The typical Newfoundland settlement pattern, however, is not its larger or newer towns but its string of fishing villages along the shore, many of them more than two centuries old. The usual site is at the head of some cove where more gently sloping land gives space for the houses and fish flakes or drying platforms. In some places, however, the settlements cling precariously to rocky cliffs. The villages are entirely planless yet a rough pattern of functional zones is often apparent.
The places of business, fishing rooms, stages and flakes are close along the water's edge separated from the houses by a narrow, winding and often rough and grassgrown road which, however, does not extend beyond the settlement. Somewhere along the uneven line of houses there may be a small church or school building. Adjoining each house is a small kitchen garden and perhaps a small weatherbeaten shack which protects the family cow from the winter weather. Farther back, if surface configuration and soil permit, there may be small fields of hay and patches of cabbage, turnips, carrots and potatoes. Such fields may not adjoin the village, however, but be located in a clearing a mile or so away in some spot where easily tilled soil has been discovered.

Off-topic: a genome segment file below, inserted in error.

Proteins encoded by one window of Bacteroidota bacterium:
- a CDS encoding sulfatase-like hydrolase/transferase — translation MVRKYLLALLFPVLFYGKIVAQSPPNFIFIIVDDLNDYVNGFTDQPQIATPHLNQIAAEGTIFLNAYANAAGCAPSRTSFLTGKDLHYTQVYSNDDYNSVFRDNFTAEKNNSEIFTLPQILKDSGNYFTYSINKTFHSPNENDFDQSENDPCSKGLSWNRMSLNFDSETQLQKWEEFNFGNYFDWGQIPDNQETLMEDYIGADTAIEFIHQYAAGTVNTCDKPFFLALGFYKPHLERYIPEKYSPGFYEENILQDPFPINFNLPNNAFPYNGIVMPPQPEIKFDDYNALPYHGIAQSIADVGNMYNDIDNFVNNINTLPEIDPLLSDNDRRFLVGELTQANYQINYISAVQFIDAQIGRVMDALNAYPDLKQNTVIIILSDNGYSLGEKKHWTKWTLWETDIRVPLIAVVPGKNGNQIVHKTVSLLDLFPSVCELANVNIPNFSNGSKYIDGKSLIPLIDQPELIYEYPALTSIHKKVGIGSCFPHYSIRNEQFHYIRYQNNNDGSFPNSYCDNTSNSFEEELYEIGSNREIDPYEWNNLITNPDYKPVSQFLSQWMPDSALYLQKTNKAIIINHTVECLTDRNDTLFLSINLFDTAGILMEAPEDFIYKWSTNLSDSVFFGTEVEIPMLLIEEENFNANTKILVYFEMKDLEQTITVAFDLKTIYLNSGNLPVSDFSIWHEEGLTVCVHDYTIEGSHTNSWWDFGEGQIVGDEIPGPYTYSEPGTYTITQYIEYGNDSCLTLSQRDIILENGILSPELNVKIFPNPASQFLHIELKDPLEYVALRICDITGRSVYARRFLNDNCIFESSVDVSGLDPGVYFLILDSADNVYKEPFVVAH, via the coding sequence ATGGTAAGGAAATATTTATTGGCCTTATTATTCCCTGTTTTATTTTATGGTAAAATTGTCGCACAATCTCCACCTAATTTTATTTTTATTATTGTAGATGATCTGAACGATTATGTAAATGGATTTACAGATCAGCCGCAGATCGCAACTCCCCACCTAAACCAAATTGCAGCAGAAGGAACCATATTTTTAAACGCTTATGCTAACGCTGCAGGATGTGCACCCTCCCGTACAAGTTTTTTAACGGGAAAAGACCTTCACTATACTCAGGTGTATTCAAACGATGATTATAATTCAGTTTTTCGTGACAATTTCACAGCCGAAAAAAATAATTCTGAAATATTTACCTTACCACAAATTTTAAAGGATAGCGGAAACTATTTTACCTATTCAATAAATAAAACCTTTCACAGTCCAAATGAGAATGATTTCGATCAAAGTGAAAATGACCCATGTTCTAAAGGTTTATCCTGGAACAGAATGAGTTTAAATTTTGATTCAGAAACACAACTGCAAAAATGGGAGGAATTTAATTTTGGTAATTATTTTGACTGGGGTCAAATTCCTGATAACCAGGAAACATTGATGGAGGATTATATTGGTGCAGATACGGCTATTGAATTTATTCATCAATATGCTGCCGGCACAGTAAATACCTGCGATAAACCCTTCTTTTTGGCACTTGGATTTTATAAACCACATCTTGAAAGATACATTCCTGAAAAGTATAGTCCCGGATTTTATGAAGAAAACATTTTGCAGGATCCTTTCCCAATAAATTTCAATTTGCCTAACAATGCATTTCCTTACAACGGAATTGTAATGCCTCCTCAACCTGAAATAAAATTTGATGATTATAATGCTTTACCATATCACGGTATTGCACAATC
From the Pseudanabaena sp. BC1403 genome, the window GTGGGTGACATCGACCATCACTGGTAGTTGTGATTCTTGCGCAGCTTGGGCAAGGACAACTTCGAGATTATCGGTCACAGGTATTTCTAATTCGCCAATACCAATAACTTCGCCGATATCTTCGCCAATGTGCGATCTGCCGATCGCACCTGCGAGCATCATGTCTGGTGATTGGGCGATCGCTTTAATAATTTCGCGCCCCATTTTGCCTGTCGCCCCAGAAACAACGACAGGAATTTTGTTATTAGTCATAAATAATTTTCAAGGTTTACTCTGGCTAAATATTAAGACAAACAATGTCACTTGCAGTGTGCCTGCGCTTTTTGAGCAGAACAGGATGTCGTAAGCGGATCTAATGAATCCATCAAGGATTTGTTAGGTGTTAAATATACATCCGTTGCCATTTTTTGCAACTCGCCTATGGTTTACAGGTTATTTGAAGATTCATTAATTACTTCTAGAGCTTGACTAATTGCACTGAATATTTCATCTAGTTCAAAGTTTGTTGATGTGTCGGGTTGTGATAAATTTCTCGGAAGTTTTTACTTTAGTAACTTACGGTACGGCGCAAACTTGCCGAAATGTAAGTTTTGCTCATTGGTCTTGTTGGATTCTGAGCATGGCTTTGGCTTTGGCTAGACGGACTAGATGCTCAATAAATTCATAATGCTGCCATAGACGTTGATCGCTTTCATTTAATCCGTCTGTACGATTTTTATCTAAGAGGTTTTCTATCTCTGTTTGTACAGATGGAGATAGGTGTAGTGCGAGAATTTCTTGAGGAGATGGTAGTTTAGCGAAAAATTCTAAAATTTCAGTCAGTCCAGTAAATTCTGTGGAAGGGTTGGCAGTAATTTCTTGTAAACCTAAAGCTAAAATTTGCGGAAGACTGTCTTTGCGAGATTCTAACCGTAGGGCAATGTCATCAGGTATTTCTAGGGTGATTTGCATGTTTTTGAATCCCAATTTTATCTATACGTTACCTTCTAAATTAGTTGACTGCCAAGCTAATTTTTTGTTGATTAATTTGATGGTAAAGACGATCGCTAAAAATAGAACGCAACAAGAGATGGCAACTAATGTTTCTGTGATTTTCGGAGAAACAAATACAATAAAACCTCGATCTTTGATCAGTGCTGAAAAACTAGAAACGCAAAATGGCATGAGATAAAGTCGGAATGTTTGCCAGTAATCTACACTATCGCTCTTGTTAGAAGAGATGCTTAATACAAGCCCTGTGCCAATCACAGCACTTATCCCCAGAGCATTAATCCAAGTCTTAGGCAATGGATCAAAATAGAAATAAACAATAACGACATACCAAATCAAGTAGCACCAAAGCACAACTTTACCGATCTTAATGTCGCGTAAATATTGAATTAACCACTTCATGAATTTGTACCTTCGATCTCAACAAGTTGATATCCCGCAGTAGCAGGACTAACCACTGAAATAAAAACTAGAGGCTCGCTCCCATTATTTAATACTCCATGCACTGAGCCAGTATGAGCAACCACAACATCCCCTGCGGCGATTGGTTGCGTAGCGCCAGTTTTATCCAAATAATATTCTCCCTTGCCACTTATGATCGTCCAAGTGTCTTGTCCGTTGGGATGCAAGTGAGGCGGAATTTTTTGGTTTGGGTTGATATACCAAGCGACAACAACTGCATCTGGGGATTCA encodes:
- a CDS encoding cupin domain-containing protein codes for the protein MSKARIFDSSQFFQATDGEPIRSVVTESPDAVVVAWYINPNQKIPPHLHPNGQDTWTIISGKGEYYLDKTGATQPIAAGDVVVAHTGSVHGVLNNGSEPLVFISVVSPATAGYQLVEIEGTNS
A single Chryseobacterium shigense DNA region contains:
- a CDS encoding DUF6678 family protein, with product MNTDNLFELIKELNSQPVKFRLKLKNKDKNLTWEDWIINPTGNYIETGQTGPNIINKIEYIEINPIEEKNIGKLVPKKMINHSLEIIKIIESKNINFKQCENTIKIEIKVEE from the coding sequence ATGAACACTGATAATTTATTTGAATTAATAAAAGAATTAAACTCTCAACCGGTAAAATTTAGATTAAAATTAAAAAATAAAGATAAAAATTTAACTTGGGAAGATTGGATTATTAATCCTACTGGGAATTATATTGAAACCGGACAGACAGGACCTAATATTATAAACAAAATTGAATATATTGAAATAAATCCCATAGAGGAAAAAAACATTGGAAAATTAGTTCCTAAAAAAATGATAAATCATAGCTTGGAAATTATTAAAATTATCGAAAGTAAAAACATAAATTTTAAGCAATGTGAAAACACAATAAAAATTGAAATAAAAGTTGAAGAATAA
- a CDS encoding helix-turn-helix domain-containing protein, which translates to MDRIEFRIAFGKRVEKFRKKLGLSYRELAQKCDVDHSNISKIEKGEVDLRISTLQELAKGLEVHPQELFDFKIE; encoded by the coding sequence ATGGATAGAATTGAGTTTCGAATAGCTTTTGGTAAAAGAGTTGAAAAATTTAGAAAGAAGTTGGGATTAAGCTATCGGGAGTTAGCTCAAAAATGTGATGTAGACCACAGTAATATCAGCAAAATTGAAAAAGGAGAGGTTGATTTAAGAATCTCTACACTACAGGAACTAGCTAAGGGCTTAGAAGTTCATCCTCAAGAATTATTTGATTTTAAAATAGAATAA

The place names of Newfoundland are as distinctive and quaint as its scenery and settlements. European origins are commemorated by English Bay, French Bay, Portugal Cove and Jersey Harbour. Early hardships are recalled by Famish Cove, Empty Basket and Bleak Point while success and satisfaction are reflected by Heart's Content, Safe Harbour and Little Paradise. Other unusual names include Main Topsail, Maggoty Cove, Noggin Cove, Blow-medown, Juniper Stump and Horse Chops.